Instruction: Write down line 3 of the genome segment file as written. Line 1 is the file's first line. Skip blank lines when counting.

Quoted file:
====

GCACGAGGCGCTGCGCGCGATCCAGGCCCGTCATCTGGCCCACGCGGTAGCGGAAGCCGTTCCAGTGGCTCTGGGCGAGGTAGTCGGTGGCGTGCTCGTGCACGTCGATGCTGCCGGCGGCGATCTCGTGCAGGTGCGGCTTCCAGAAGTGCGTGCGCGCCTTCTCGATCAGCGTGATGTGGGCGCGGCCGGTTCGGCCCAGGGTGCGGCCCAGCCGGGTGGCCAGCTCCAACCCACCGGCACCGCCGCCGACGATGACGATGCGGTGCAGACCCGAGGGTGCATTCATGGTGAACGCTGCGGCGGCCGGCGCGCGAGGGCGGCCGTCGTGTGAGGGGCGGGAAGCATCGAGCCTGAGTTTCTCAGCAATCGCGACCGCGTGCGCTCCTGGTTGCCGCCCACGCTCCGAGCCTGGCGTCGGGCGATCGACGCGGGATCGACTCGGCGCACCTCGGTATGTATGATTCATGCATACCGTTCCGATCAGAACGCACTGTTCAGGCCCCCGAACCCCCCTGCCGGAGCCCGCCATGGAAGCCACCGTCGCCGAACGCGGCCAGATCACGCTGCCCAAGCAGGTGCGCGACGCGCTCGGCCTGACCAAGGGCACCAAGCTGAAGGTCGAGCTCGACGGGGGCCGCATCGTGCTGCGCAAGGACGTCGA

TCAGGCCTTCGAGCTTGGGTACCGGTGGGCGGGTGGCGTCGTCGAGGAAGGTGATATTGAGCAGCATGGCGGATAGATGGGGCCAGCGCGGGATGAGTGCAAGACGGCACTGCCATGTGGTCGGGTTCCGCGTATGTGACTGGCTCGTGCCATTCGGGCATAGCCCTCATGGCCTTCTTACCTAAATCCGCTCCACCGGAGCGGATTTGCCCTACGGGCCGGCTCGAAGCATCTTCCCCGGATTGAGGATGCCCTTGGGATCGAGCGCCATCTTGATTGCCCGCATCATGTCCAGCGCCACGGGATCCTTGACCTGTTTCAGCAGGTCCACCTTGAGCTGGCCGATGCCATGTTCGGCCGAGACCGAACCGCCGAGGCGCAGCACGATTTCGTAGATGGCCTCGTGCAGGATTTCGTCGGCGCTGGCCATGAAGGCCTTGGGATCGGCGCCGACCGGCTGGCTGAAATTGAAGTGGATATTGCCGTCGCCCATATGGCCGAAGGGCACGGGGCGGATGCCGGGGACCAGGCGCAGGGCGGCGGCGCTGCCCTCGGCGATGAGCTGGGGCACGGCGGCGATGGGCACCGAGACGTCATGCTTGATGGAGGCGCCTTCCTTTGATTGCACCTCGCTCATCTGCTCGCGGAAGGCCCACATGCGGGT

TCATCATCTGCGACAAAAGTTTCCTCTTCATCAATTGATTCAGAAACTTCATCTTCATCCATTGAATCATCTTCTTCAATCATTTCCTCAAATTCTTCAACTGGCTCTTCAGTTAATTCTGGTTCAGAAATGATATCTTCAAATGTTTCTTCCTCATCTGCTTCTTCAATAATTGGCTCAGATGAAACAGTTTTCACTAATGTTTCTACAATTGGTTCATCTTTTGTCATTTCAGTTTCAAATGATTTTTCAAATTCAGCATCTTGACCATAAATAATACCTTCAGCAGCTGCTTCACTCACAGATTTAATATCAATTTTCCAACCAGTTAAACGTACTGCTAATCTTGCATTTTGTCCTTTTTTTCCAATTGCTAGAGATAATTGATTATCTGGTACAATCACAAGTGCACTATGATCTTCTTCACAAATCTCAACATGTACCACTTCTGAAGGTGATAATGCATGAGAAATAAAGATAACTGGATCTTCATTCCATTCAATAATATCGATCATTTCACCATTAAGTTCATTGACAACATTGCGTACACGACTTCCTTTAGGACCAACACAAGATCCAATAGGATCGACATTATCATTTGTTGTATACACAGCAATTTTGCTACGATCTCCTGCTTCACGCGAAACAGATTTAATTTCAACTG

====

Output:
TCATCATCTGCGACAAAAGTTTCCTCTTCATCAATTGATTCAGAAACTTCATCTTCATCCATTGAATCATCTTCTTCAATCATTTCCTCAAATTCTTCAACTGGCTCTTCAGTTAATTCTGGTTCAGAAATGATATCTTCAAATGTTTCTTCCTCATCTGCTTCTTCAATAATTGGCTCAGATGAAACAGTTTTCACTAATGTTTCTACAATTGGTTCATCTTTTGTCATTTCAGTTTCAAATGATTTTTCAAATTCAGCATCTTGACCATAAATAATACCTTCAGCAGCTGCTTCACTCACAGATTTAATATCAATTTTCCAACCAGTTAAACGTACTGCTAATCTTGCATTTTGTCCTTTTTTTCCAATTGCTAGAGATAATTGATTATCTGGTACAATCACAAGTGCACTATGATCTTCTTCACAAATCTCAACATGTACCACTTCTGAAGGTGATAATGCATGAGAAATAAAGATAACTGGATCTTCATTCCATTCAATAATATCGATCATTTCACCATTAAGTTCATTGACAACATTGCGTACACGACTTCCTTTAGGACCAACACAAGATCCAATAGGATCGACATTATCATTTGTTGTATACACAGCAATTTTGCTACGATCTCCTGCTTCACGCGAAACAGATTTAATTTCAACTG